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Great post!

It’s super inspiring to learn about Unilever’s production development under the “China for China” strategy. I was surprised to learn to shorten the time it takes for products to hit markets, Unilever would use air as transportation to accelerate distribution. After reading the post, I respect Unilever to move at China’s speed as a global conglomerate, and think the four steps taken to bring OMO Laundry Capsule to market show how well the Unilever China team is living up to the strategy.

The new product idea generation process you described sounds a lot like the brainstorming sessions at IDEO. I like the front-to-end integrated solution using Open Innovation. I’d like to learn more about the new products brought to market under the Open Innovation initiative.

On November 15, 2018, Zzz commented on When Chanel trades sewing machines for 3D printers :

Great post Rim, I enjoyed reading it a lot!

Reading your post makes me all pumped about the future when 3D printing is accessible to the average person. I can’t help but wonder how creative and differentiated people’s looks will be when that day comes, as they will be able to make modifications to their outfits based on design templates from fashion brands such as Chanel. Coco Chanel herself wouldn’t have imagined technology one day will make high fashion so accessible to people around the world. Think it will be super interesting to see how luxury brands balance out accessibility with exclusivity in the age of 3D printing.

Very interesting and informative article. The fact female entrepreneurs only receive 2% of VC money is shocking.
I would make the hypothesis that before AI hacks VC, it will hack active investors in public traded companies, i.e. hedge funds and mutual funds. It will be a long shot for AI to invade the Private Equity industry, given how many deal-making terms need to be negotiated among human counterparts. In PE’s case AI will also be a deal sourcing tool, pulling in suitable investment targets that fit the mandate and criteria of various funds. Therefore I would be more concerned about the “death” of active public market investors, and feel quite comfortable about the enhancement to my deal-sourcing ability from AI.

On November 15, 2018, Zzz commented on How McKinsey is Dealing with the Machine Learning Challenge :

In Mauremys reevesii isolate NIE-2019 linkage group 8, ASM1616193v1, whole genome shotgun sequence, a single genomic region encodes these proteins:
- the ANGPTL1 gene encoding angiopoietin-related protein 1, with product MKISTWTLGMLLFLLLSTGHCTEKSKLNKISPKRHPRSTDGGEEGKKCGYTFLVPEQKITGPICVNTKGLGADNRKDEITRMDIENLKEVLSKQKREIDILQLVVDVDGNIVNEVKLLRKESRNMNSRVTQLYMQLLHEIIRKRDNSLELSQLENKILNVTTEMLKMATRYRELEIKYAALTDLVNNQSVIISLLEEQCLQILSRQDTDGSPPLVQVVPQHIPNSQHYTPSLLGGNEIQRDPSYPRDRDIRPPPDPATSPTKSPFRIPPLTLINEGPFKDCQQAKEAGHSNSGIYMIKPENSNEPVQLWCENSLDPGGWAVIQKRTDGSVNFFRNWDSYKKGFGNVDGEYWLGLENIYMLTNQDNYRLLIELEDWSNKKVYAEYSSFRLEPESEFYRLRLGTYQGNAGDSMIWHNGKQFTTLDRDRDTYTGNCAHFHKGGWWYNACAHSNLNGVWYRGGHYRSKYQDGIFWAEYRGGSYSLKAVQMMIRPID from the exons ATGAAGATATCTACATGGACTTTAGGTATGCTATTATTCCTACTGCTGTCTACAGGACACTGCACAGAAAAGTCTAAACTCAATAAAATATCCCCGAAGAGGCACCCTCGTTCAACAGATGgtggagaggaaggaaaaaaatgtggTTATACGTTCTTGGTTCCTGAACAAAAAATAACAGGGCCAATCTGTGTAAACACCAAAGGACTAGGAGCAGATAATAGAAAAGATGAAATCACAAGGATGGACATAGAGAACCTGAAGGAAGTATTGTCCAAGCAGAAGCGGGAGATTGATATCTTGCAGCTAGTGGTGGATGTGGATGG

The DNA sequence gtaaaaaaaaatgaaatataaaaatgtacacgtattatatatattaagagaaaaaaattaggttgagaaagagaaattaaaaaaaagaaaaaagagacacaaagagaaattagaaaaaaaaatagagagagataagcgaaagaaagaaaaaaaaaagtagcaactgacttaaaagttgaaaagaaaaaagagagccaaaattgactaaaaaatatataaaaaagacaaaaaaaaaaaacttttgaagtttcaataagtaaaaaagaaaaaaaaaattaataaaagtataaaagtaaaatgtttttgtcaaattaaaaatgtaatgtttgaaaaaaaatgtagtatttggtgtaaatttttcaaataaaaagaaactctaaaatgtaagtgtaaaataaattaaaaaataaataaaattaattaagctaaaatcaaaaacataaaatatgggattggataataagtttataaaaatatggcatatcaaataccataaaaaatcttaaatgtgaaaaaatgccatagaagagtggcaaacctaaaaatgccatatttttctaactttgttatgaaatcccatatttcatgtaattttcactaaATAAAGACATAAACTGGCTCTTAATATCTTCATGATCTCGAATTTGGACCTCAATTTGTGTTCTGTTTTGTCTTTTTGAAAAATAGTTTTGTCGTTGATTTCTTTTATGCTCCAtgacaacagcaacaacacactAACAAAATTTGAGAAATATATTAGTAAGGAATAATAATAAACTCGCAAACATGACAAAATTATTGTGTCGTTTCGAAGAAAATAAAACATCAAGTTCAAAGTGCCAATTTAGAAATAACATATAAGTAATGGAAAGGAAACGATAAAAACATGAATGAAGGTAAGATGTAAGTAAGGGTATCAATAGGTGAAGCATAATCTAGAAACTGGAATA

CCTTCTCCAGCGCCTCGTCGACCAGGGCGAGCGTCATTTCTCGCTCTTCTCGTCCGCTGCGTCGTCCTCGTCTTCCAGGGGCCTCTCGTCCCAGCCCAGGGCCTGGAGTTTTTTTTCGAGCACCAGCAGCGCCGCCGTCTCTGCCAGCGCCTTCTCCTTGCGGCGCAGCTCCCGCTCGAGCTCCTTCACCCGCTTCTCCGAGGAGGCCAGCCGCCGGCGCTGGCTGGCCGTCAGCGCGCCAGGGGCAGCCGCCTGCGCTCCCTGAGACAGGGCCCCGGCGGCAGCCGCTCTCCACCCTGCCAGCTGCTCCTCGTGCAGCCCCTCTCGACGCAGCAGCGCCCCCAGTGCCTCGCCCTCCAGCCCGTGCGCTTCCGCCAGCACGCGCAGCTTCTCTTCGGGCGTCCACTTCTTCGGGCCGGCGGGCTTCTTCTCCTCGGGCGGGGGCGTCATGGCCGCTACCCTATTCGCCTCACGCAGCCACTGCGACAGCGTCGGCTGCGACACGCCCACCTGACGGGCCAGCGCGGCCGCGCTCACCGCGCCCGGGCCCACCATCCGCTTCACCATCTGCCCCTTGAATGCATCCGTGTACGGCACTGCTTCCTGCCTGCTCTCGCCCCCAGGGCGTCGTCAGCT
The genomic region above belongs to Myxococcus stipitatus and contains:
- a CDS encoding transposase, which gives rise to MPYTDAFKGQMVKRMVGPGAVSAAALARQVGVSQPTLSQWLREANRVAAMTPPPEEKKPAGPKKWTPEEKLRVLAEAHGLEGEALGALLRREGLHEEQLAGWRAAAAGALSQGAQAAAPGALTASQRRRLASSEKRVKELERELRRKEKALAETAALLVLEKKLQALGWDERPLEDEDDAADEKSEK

I’m curious to learn why AI/ machine learning “does not reflect [McKinsey’s] core competencies” as mentioned in the previous comment.

I think McKinsey’s acquisition of QuantumBlack to develop their in-house analytics function is a very strategic move, and in the long-term it’ll reap market share and add to McKinsey’s competitive advantage. I’ve seen McKinsey Analytics present some of their case studies, and the predictive ability and granular analysis they are able to perform for any industry is truly revolutionizing.

In addition, I found the infographic made by McKinsey Global Institute very helpful in informing which industries are at most risk/ safest in the face of the coming wave of AI replacing human jobs. (Link to Infographic: https://www.mckinsey.com/~/media/mckinsey/business%20functions/mckinsey%20digital/our%20insights/where%20machines%20could%20replace%20humans%20and%20where%20they%20cant/sector-automation.ashx)

Great post! As a chocolate lover myself, I didn’t know the Hershey Company had launched the 3D Printing project as early as 2015, and it’s super interesting to read about it.
Given you mentioned the project can serve as a marketing tool for Hershey, I think they can do a better job marketing this to the Millennials and younger generation who may be more open to try it out.

Given the decline in Hershey’s core market mentioned in the post, I think the B2B market opportunity is a very attractive one for Hershey.

However, I’m a little concerned about the direction the culinary industry is taking 3D Printing. I am fascinated by the beautiful plate decorations the chefs create, and I wonder if one day it can be achieved from my own kitchen counter – by specifying a few parameters I will be able to “print” something equally beautiful to decorate my own dinner plate.

On November 14, 2018, Zzz commented on Open Innovation in L’Oreal :

Ariel, I find your post interesting – it’s so forward-looking for L’Oréal to have launched the NEXT challenge. The way the final competing projects are evaluated upon shows L’Oréal’s determination to uncover really innovative, even disruptive products from its internal platform. The Open Innovation program that invites external startups to participate is even more exciting. I used to associate Open Innovation with Tech and Internet companies, or hardware companies that make cutting-edge technology accessories. Your post shows Open Innovation can be adopted by any industry, and can have some huge impact on the new product ideation process.